conference that the MDA sponsored at Howard Community College. In preparing
our remarks for the conference we were asked to give some insight into what
a "bad day" is like in our lives. I remember laughing and saying to
coordinator Sara Hilmer, "We don't ever have a bad day." "Ah, come on" she
admonished, "Everyone has bad days". Ok, she almost had me there. I
conceded, "We have bad times but we can't afford to chalk up an entire day
to the bad side. We hold on to a day as if it were the carousel's brass
Steve and I learned a lesson about dealing with a bad day from our
grandchildren, Emilie, Todd, Maggie, and Sophie. It seems to us that the
grandkids spend a good bit of their day in "time-OUT" versus "time-IN". On
any given day, somebody is in trouble; tears are shed, blame placed, and
punishment swift. And yet, if you ask any one of the four at the end of the
evening, "How was your day today?" the response is always the same, a
resounding GREAT! Either these kids have no concept of what GREAT means or
they are able to put aside the day's woes in short order and hold onto their
Those of us who live on the edge of life are ever mindful of the ticking
clock.. For Steve, breathing through a tracheotomy, the need for
suctioning can leave him fighting mucous plugs that could lead to
suffocation in a few minutes time. For me, I must think in first person
plural. I am tied to a monitor system when I am not in the room with Steve,
always ready to run at the first sign of distress. How does a dependent man
who can not walk, talk, or move, call for help in the middle of the night?
A question you probably have never thought about, nor should you have to.
But somebody has to. Who is going to care for folks like Steve? ALS is
appropriately labeled an "orphan disease". And the health insurers
introduced us to a new term, "custodial care", which means that home nursing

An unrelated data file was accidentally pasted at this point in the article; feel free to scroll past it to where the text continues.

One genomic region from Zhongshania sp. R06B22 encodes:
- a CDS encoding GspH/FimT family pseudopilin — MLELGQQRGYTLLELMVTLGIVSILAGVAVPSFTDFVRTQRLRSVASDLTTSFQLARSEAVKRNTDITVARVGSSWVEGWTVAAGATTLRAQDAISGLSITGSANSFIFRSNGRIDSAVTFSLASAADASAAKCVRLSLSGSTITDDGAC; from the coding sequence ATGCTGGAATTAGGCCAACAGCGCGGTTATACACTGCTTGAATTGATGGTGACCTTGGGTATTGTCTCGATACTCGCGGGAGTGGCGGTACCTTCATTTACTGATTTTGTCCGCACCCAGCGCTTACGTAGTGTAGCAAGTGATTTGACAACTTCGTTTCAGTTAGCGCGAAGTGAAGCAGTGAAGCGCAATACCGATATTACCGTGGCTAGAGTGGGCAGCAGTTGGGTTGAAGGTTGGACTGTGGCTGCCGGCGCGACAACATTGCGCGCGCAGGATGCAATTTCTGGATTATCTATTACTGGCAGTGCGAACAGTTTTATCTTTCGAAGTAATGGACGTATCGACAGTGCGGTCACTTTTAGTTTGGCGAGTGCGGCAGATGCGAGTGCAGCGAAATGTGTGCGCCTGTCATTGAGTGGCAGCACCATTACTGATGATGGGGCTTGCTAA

care for an ALS patient is not covered even by high option plans. Steve was
lucky enough to be lottery selected for a drug trial of a nerve growth
factor called Myotrophin, touted in early studies to slow muscle function
loss. He took injections twice daily for three years. The drug was
promising. And the drug was pulled. The FDA, as part of the bureaucracy,
had irresolvable financial concerns and decided to discontinue The National
Organization for Rare Disorder's application for its approval.
Many of us were taught to save for the rainy day. Those of us living the
rainy day will tell you that the costs of equipment, supplies, etc. can be
astronomical. Steve and I like to say that we are dependently wealthy. We
take the outstretched hand, your outstretched hand and shake it. During the
past decade there has been an explosion of technology to help the severely
disabled. Yet, the innovations come with a price. The MDA has helped to
fund such items as Steve's $35k power wheelchair, and his $10k assistive
technology communication system. You do the math. It adds up to a hefty bill.
One that we can never repay..
I recently saw a quote about the costs of care. A study found that Medicare
and private insurance covers less than 3 % of long term care costs, which
averages $87,600 a year.
$87 k and I venture a guess that is not for the care of an ALS patient. But
long term care is just the nuts and bolts of the issue. There is no price
tag that can assess the value of the tender loving hands-on care and
community support that is required to not only survive but to thrive.. Am I
right ladies ...and gentlemen?
Steve would like to now present to you his philosophy on beating the odds
and being a winner. Steve -
Remember to tackle challenges as they come your way, one by one.
Be determined to keep your chin up- even if you require a brace to do it.
Be willing to adapt to change, maintaining as much independence as possible.
Cultivate patience, beginning the day you hand the car keys over to your
Look for resources to facilitate your tasks.
View the glass always as half full versus half empty.
Let faith and hope be your guiding lights.
Make the best of it. The quality and quantity of life are both vastly
determined by your attitude.
Maintain a sense of humor.
Where there's a will, there's a possibility.
As Mattie advised, "Remember to play after every storm".
In conclusion -
I would like to end our remarks this evening with a quote from the 19th
century French poet Charles Baudelaire. "The lover of life makes the whole
world into his family." By your presence here this evening you have
demonstrated your willingness to be a part of our community, this family of
people who battle neuromuscular diseases. Thank you for your continued
support to those in our boat.